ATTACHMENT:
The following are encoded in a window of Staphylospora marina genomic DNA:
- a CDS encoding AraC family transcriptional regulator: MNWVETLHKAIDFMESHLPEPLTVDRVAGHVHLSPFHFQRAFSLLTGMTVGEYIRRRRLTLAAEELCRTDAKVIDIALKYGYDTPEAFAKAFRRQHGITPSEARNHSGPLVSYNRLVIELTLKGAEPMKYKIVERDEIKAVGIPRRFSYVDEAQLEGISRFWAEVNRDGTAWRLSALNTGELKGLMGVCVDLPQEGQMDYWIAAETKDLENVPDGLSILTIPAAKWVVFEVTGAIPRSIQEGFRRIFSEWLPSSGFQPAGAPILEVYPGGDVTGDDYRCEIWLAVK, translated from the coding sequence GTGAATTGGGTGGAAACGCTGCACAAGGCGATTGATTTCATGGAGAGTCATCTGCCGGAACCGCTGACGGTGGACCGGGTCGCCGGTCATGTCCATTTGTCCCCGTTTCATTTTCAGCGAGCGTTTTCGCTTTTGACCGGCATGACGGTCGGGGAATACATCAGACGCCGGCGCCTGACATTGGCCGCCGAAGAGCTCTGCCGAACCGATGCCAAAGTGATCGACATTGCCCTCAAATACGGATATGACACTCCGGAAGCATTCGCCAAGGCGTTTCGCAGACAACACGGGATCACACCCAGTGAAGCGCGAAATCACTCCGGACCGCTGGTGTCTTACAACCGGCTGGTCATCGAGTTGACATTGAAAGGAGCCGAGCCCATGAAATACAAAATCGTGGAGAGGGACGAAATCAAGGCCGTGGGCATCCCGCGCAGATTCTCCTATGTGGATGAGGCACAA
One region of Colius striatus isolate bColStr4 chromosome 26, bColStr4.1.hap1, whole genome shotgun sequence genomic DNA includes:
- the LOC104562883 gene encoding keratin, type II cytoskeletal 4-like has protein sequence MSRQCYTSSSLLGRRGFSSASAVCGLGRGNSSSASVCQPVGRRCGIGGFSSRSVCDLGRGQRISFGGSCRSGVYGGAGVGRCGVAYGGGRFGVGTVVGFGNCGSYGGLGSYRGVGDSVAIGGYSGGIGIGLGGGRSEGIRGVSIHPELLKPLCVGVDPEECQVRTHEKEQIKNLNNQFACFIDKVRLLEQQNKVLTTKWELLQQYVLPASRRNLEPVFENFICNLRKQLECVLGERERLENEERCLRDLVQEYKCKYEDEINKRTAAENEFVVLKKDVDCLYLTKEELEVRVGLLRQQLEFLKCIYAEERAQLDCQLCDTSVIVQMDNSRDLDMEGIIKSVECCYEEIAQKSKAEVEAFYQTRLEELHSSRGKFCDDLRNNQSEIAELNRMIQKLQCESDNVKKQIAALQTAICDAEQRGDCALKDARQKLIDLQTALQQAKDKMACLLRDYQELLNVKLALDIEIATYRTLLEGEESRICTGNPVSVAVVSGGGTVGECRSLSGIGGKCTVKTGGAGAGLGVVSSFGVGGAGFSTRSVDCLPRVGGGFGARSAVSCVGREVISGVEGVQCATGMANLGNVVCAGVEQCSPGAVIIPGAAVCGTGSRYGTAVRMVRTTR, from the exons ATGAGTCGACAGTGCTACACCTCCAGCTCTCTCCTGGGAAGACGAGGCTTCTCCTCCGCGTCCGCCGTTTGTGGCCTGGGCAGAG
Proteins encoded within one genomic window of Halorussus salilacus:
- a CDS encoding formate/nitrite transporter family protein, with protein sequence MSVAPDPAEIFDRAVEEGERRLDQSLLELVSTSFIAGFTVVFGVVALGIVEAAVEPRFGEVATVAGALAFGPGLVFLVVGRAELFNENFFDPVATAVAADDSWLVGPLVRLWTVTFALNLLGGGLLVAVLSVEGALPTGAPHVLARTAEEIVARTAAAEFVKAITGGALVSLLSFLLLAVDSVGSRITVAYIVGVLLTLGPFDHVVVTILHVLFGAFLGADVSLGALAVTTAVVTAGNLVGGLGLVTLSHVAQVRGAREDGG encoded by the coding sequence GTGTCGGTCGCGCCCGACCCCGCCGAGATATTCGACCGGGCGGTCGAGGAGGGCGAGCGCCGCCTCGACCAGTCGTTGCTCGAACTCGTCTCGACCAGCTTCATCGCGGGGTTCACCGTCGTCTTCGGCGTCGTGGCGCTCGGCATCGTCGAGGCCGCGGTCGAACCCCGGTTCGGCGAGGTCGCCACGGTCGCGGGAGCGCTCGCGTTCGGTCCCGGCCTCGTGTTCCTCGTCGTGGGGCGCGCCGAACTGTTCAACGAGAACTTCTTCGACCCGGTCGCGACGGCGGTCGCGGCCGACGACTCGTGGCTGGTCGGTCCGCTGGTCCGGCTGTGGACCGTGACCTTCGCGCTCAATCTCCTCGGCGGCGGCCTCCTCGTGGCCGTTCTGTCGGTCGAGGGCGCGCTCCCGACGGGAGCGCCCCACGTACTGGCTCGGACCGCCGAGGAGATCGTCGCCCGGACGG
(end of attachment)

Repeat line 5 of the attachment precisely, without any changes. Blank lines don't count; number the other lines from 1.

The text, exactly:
Proteins encoded within one genomic window of Halorussus salilacus: